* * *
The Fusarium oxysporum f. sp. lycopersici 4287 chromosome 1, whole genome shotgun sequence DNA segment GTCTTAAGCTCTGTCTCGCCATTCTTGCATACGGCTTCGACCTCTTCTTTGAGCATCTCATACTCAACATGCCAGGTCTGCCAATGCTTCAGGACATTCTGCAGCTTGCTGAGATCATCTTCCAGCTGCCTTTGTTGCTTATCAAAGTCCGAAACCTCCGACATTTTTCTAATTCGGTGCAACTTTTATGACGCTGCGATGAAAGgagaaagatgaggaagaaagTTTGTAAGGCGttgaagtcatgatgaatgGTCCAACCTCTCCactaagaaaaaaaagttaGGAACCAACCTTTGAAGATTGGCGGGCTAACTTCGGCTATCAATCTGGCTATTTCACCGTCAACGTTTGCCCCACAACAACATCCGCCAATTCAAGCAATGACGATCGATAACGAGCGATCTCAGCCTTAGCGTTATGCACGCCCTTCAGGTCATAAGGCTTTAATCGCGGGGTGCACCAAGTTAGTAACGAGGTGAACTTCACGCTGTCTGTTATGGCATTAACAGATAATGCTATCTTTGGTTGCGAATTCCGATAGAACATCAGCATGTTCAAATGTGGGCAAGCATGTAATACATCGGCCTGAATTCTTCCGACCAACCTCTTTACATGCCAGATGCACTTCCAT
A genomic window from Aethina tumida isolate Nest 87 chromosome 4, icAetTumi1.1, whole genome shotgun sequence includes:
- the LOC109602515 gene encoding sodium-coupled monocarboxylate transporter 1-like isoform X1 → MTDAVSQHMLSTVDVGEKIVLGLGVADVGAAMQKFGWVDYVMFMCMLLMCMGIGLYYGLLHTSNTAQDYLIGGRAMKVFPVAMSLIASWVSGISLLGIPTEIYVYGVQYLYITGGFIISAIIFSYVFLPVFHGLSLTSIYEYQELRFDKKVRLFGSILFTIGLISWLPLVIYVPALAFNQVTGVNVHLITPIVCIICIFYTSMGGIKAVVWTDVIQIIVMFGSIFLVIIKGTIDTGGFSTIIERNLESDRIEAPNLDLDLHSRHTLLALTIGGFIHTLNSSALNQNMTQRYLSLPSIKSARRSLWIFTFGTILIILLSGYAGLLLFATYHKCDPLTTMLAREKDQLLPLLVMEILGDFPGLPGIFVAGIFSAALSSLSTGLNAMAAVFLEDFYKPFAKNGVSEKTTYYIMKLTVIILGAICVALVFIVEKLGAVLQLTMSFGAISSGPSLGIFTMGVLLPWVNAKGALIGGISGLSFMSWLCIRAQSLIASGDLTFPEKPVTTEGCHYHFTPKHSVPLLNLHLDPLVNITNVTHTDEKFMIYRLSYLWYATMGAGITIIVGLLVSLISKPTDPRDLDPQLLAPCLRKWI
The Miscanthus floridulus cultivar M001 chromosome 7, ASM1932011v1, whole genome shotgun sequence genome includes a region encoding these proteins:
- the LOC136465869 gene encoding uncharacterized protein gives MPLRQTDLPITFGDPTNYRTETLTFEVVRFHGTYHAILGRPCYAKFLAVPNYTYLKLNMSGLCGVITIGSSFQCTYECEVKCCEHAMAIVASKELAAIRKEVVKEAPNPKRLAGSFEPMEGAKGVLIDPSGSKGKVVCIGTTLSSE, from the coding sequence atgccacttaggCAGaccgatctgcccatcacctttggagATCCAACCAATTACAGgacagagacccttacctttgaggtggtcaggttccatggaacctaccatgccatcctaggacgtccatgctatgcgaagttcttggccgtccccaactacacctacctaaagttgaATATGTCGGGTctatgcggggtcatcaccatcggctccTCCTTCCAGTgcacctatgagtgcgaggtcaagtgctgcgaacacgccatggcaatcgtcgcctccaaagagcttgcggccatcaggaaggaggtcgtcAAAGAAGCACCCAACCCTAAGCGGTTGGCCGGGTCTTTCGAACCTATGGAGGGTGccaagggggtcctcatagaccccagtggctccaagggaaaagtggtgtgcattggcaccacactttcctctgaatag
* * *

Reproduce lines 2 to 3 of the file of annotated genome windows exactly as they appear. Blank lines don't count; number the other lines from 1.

A genomic window from Aethina tumida isolate Nest 87 chromosome 4, icAetTumi1.1, whole genome shotgun sequence includes:
- the LOC109602515 gene encoding sodium-coupled monocarboxylate transporter 1-like isoform X1 → MTDAVSQHMLSTVDVGEKIVLGLGVADVGAAMQKFGWVDYVMFMCMLLMCMGIGLYYGLLHTSNTAQDYLIGGRAMKVFPVAMSLIASWVSGISLLGIPTEIYVYGVQYLYITGGFIISAIIFSYVFLPVFHGLSLTSIYEYQELRFDKKVRLFGSILFTIGLISWLPLVIYVPALAFNQVTGVNVHLITPIVCIICIFYTSMGGIKAVVWTDVIQIIVMFGSIFLVIIKGTIDTGGFSTIIERNLESDRIEAPNLDLDLHSRHTLLALTIGGFIHTLNSSALNQNMTQRYLSLPSIKSARRSLWIFTFGTILIILLSGYAGLLLFATYHKCDPLTTMLAREKDQLLPLLVMEILGDFPGLPGIFVAGIFSAALSSLSTGLNAMAAVFLEDFYKPFAKNGVSEKTTYYIMKLTVIILGAICVALVFIVEKLGAVLQLTMSFGAISSGPSLGIFTMGVLLPWVNAKGALIGGISGLSFMSWLCIRAQSLIASGDLTFPEKPVTTEGCHYHFTPKHSVPLLNLHLDPLVNITNVTHTDEKFMIYRLSYLWYATMGAGITIIVGLLVSLISKPTDPRDLDPQLLAPCLRKWI